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A hiring sign is displayed in a store window in Manhattan on August 19, 2021 in New York City.Spencer Platt/Getty Images

Scarce labour is giving workers some long-overdue bargaining power.

In some cases that means wages are rising, but there are other more creative offerings on the table as well. According to a survey of Canadian companies released in July by the staffing firm Robert Half, goodies used to attract would-be workers now include signing bonuses, longer vacations and fancier job titles. What we are also seeing, particularly for workers below the signing-bonus level, is that tuition reimbursement is becoming a more popular perk and that it is being offered with the possibility that more education will mean better prospects within the organization.

The splashiest headlines on this has come from the United States, where retailer Target Corp. has recently followed companies such as Chipotle and Starbucks, saying it will cover tuition, fees and textbooks to full-time and part-time workers who pursue an undergraduate degree. Other companies have launched programs to provide in-house training for those who meet some minimum benchmarks. If their plans come together, the companies will presumably be creating loyal, stable, educated work forces, which would be a win for them. For the workers, whether or not pursuing education puts them on a fast-track to the C-Suite, their prospects will certainly be better than had they stayed in their original jobs and waited for automation to take its toll.

Another trend in favour of workers is a slow but distinct movement away from “credentialism” in hiring. Credentialism, or the use of academic or other formal qualifications as a kind of shorthand to measure someone’s ability, is well-entrenched and in many cases works well enough as a system, or at least it has in past decades. Although the trend has not been quite as intense in Canada as in the United States, the practice has led to a desperate attempt by high-school graduates to get into universities or colleges upon high-school graduation – and who can blame them? Just on the unemployment rates alone, the value of an education is clear: As of 2020, Canadian workers with less than a high-school education had an unemployment rate of close to 12 per cent as compared with 6.2 per cent for those with a university education, according to Statistics Canada. This statistic has been skewed because the pandemic has hit lower-wage workers hardest, but that only reinforces the vulnerability of those without advanced education to the buffeting of the economic cycle.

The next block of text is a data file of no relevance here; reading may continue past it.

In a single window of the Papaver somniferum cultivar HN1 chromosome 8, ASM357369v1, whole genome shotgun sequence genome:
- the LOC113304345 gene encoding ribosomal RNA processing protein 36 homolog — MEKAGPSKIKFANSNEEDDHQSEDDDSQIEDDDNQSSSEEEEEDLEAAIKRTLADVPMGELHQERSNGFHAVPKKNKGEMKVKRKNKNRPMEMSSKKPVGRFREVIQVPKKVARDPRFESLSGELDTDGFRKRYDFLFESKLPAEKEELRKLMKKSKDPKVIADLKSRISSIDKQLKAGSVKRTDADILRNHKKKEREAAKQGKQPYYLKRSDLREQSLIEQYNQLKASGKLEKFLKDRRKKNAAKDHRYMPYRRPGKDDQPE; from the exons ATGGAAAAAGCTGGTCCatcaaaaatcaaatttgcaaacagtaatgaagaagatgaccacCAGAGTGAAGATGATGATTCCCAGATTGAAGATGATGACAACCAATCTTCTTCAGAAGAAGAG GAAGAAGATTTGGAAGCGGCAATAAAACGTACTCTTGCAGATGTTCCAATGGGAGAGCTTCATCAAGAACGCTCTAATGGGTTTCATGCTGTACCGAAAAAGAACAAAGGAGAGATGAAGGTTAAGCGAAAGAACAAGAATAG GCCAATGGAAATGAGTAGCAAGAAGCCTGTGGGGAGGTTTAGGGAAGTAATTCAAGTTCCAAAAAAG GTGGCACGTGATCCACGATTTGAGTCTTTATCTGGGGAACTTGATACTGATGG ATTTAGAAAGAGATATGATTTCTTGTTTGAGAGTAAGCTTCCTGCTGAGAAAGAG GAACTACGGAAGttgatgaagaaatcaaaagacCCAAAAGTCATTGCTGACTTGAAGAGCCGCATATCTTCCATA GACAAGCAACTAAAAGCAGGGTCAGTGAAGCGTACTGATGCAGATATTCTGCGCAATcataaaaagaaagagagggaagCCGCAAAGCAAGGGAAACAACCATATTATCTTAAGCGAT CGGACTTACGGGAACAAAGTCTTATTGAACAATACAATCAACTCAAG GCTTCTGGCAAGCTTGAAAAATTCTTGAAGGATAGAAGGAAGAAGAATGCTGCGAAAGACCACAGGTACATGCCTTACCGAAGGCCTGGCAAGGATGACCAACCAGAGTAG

Now, however, it seems that some companies are putting value on more than just conventional education. As well as a swath of online platforms that offer training, the past few years have seen the growth of “coding boot camps” that offer quick, intensive training to students and then often quick employment by tech employers. An analysis of LinkedIn data by Switchup, a website that ranks these programs, looked at the alumni of 370 boot camps either based in the U.S. or offering remote learning options, finding that several had higher percentages of alumni employed in the Big Five tech giants than did Harvard’s computer science program.

If any of this makes it sound like we are moving to the good old days, when a worker without advanced, formal education could join a company and make their way up, the reality is a bit different. First, that bit of nostalgia never applied to everyone anyway, rather just to those who were deemed to be a good fit with the prevailing culture. Second, the risk from automation is still there for the vast majority of workers as robots learn how to do everything from stuff French fries into bags to perform basic financial analysis. No credential is going to completely protect any worker from change, which suggests that training will also adapt and change as the economy moves with the pandemic and its aftermath.

That businesses are valuing more than just formal educational pathways is, of course, not about altruism, but rather about companies finding ways to meet their own future labour market needs. For the average worker, whatever their educational achievements, things may indeed become more difficult. There will be little to hide behind in terms of credentials in a future that is all about ability. For those that are willing to continuously adapt and retrain, however, the opportunities might be better than the big picture would suggest.

Linda Nazareth is host of the Work and the Future podcast and senior fellow for economics and population change at the Macdonald-Laurier Institute in Ottawa.

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